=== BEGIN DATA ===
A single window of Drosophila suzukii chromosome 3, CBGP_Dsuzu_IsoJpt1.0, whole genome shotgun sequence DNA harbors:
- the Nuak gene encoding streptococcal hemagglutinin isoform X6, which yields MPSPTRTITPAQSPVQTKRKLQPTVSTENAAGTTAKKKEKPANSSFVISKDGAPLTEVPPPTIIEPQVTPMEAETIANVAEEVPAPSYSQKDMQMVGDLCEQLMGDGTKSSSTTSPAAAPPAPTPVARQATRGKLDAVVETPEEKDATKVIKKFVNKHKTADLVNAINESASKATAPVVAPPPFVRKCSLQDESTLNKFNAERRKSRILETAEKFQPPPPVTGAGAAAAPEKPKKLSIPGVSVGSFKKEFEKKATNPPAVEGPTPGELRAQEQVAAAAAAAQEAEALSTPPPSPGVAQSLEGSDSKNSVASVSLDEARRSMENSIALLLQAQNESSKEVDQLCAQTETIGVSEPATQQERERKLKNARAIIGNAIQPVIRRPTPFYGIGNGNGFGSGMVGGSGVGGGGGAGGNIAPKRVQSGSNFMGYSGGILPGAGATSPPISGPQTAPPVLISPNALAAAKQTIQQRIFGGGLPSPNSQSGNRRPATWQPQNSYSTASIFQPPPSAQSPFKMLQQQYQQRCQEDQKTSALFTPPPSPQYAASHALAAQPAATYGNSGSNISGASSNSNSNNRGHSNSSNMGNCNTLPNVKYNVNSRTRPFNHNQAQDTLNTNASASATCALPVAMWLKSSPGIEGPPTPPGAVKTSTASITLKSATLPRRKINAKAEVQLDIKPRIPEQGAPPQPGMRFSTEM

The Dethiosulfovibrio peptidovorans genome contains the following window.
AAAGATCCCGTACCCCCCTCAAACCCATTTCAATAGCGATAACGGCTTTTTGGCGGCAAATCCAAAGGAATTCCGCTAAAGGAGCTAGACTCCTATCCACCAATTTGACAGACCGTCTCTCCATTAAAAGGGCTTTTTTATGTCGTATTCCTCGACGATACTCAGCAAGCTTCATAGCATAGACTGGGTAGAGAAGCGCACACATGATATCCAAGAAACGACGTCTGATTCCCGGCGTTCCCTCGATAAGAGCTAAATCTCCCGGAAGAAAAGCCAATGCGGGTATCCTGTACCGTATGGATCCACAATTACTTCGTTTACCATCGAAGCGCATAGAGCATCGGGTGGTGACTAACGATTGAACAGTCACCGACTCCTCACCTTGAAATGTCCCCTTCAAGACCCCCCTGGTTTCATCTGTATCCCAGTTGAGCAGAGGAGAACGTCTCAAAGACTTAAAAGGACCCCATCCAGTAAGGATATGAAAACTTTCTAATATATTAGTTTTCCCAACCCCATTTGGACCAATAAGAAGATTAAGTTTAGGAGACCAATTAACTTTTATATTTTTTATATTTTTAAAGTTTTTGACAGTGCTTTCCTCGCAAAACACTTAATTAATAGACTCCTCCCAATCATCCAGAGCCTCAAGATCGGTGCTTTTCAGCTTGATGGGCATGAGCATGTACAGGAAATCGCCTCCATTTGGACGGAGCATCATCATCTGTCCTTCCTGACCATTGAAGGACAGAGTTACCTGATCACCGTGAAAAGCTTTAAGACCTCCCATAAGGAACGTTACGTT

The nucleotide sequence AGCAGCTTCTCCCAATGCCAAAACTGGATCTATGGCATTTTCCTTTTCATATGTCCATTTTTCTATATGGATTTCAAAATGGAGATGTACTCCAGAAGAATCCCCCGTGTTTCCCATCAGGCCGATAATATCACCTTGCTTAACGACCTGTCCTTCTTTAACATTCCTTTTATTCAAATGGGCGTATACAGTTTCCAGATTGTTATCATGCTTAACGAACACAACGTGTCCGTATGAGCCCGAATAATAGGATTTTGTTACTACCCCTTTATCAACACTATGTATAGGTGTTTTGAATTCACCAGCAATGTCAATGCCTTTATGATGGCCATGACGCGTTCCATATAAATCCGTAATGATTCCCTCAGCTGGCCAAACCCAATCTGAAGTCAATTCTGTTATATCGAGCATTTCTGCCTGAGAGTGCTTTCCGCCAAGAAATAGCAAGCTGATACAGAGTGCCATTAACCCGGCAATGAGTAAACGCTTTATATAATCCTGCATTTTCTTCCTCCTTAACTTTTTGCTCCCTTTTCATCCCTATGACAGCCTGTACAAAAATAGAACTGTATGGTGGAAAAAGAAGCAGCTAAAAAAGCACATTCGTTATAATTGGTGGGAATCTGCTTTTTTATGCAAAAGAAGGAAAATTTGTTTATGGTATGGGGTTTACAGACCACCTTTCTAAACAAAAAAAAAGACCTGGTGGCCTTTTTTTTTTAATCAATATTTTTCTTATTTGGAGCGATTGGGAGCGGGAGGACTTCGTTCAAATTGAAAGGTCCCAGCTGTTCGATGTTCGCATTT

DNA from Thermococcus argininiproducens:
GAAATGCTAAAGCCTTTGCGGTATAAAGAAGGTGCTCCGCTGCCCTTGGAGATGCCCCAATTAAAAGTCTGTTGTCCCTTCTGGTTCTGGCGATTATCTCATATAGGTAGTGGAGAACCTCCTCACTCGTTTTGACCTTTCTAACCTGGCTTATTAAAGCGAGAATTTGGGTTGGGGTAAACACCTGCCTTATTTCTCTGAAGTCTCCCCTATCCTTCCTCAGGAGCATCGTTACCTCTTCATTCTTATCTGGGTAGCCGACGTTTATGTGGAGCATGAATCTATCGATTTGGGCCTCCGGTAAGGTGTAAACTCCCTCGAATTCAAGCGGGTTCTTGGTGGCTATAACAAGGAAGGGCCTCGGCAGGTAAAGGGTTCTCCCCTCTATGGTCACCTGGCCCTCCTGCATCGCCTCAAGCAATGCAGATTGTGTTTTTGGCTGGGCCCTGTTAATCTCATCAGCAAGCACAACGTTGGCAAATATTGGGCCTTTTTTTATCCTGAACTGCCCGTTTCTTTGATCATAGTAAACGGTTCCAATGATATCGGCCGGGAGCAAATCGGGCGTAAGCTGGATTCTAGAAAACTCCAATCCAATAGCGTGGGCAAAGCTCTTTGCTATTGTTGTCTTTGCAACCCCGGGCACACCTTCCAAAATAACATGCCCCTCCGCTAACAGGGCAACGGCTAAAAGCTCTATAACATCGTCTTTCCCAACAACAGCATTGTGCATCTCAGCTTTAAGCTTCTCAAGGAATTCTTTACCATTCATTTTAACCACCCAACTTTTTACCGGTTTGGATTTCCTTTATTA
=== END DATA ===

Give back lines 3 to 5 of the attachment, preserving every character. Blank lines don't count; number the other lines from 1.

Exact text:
The Dethiosulfovibrio peptidovorans genome contains the following window.
AAAGATCCCGTACCCCCCTCAAACCCATTTCAATAGCGATAACGGCTTTTTGGCGGCAAATCCAAAGGAATTCCGCTAAAGGAGCTAGACTCCTATCCACCAATTTGACAGACCGTCTCTCCATTAAAAGGGCTTTTTTATGTCGTATTCCTCGACGATACTCAGCAAGCTTCATAGCATAGACTGGGTAGAGAAGCGCACACATGATATCCAAGAAACGACGTCTGATTCCCGGCGTTCCCTCGATAAGAGCTAAATCTCCCGGAAGAAAAGCCAATGCGGGTATCCTGTACCGTATGGATCCACAATTACTTCGTTTACCATCGAAGCGCATAGAGCATCGGGTGGTGACTAACGATTGAACAGTCACCGACTCCTCACCTTGAAATGTCCCCTTCAAGACCCCCCTGGTTTCATCTGTATCCCAGTTGAGCAGAGGAGAACGTCTCAAAGACTTAAAAGGACCCCATCCAGTAAGGATATGAAAACTTTCTAATATATTAGTTTTCCCAACCCCATTTGGACCAATAAGAAGATTAAGTTTAGGAGACCAATTAACTTTTATATTTTTTATATTTTTAAAGTTTTTGACAGTGCTTTCCTCGCAAAACACTTAATTAATAGACTCCTCCCAATCATCCAGAGCCTCAAGATCGGTGCTTTTCAGCTTGATGGGCATGAGCATGTACAGGAAATCGCCTCCATTTGGACGGAGCATCATCATCTGTCCTTCCTGACCATTGAAGGACAGAGTTACCTGATCACCGTGAAAAGCTTTAAGACCTCCCATAAGGAACGTTACGTT

The nucleotide sequence AGCAGCTTCTCCCAATGCCAAAACTGGATCTATGGCATTTTCCTTTTCATATGTCCATTTTTCTATATGGATTTCAAAATGGAGATGTACTCCAGAAGAATCCCCCGTGTTTCCCATCAGGCCGATAATATCACCTTGCTTAACGACCTGTCCTTCTTTAACATTCCTTTTATTCAAATGGGCGTATACAGTTTCCAGATTGTTATCATGCTTAACGAACACAACGTGTCCGTATGAGCCCGAATAATAGGATTTTGTTACTACCCCTTTATCAACACTATGTATAGGTGTTTTGAATTCACCAGCAATGTCAATGCCTTTATGATGGCCATGACGCGTTCCATATAAATCCGTAATGATTCCCTCAGCTGGCCAAACCCAATCTGAAGTCAATTCTGTTATATCGAGCATTTCTGCCTGAGAGTGCTTTCCGCCAAGAAATAGCAAGCTGATACAGAGTGCCATTAACCCGGCAATGAGTAAACGCTTTATATAATCCTGCATTTTCTTCCTCCTTAACTTTTTGCTCCCTTTTCATCCCTATGACAGCCTGTACAAAAATAGAACTGTATGGTGGAAAAAGAAGCAGCTAAAAAAGCACATTCGTTATAATTGGTGGGAATCTGCTTTTTTATGCAAAAGAAGGAAAATTTGTTTATGGTATGGGGTTTACAGACCACCTTTCTAAACAAAAAAAAAGACCTGGTGGCCTTTTTTTTTTAATCAATATTTTTCTTATTTGGAGCGATTGGGAGCGGGAGGACTTCGTTCAAATTGAAAGGTCCCAGCTGTTCGATGTTCGCATTT